Warning: This post includes quite a few portraits of full frontal male nudity. Prepare yourself before reading on.
Imagine walking into a darkened room filled with half a dozen full-length, mirror-size portraits staring back at you. Glowing with the help of light boxes, these portraits depict nude men hoisting cameras up to their faces. The viewers are charged with figuring out what's more distracting -- the naked phalluses or the equally penetrative camera lenses that seem to be flashing before their eyes.
This is exactly what happens when a person enters "P.O.V.", an installation by Michigan-based photographer Stafford Smith.
The chilling art installation cleverly turns the male gaze back on itself, allowing viewers to ogle "the limp shriveled penises" of male photographers stripped naked in a public setting. The cruel nature of the photographic image has lately been at the forefront of Hollywood headlines. With leak after leak after leak of nude celebrity photos, Stafford's portraits seem at first like some kind of vindication for the strangely unceremonious viewing of young women's personal imagery. Visitors to "P.O.V." could feel, in some way, like vigilante voyeurs.
At the same time, it exposes the underlying -- if not a bit exaggerated -- horror of photography. As Stafford puts it, "the long term effects of the real being callously shoved aside by its representation."
"In P.O.V., the presence of the photographer is hard to miss," he writes in his artist statement. "Yes, this is an installation about voyeurism, surveillance and the gaze. But it is also about our inherent need for attention and how that sets us up as willing victims and self-incriminators. The need to look is balanced by the need to be seen. The line between photographer and subject has been crossed."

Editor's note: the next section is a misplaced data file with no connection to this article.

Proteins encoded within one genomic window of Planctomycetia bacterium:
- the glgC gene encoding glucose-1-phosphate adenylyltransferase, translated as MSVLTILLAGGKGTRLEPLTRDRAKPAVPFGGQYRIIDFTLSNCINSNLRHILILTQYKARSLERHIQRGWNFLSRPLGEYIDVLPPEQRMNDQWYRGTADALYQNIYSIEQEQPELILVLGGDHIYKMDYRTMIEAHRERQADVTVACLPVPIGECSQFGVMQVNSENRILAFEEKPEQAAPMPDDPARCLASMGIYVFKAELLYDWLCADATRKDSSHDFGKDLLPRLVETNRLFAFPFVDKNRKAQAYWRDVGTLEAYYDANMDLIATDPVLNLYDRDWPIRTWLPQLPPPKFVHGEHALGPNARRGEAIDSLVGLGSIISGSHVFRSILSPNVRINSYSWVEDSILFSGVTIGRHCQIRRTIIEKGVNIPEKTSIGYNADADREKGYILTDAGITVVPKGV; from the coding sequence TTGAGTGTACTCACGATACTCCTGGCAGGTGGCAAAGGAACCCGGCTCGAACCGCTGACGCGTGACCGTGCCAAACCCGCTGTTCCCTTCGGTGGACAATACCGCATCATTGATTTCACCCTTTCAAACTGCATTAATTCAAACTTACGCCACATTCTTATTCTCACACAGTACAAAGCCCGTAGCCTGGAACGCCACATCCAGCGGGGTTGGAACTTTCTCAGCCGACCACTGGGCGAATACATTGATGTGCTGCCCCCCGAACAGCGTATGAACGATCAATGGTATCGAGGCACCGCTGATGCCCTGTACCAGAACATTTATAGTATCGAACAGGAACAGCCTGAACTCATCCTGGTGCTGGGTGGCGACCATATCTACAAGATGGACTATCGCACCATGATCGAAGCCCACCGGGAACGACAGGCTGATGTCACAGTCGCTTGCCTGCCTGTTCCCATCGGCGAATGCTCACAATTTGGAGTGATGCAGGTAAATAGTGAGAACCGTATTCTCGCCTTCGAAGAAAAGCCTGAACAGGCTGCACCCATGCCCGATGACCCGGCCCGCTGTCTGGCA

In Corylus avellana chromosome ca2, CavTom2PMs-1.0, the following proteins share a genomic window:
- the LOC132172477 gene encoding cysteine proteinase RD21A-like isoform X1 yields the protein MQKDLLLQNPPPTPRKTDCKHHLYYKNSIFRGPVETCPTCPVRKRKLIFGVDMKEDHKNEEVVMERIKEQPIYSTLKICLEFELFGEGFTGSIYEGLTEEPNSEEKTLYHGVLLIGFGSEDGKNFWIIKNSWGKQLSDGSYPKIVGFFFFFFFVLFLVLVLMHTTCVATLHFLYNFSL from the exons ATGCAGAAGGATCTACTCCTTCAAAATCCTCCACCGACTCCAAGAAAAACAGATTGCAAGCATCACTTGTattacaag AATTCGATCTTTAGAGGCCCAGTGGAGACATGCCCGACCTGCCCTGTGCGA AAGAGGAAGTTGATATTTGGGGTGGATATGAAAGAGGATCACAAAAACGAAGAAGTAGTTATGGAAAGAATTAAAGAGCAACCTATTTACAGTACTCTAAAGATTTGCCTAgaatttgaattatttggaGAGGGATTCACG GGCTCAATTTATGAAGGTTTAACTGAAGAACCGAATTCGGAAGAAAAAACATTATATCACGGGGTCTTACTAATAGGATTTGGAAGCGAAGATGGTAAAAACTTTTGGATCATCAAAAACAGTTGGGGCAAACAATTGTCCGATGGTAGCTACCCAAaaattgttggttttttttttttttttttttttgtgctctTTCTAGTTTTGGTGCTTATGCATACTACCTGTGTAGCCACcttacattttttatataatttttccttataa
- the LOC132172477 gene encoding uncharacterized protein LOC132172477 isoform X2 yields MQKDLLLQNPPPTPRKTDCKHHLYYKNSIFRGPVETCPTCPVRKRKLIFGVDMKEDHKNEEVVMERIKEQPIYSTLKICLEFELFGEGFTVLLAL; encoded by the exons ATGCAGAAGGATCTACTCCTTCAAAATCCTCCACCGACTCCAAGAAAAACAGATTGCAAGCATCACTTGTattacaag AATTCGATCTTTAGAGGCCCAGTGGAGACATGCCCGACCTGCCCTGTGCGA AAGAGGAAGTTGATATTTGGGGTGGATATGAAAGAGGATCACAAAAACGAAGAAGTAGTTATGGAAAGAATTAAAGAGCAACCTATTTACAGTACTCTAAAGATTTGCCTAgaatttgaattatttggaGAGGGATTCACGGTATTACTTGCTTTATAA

Stafford is hardly indicting the young women whose images were plucked from privacy and launched into cyberspace without consent. Instead, his work gives -- literally -- a 360-degree view of the effects of viewing and sharing images in a social age. The other end of the spectrum is broadcasted selfies and readily available pornography. Some image makers do want attention, the artist concludes, "to an extreme cost."
"According to Sigmund Freud, we are afflicted with an incredible need for attention, so much so, that we have created religions in order to imagine that an omniscient deity is constantly watching us. This need plays into our easy exploitation at the hands of the image making industry."
Take a look at Stafford's installation, on view at Kendall College of Arts and Design until January 31, 2015, below. And let us know your thoughts in the comments.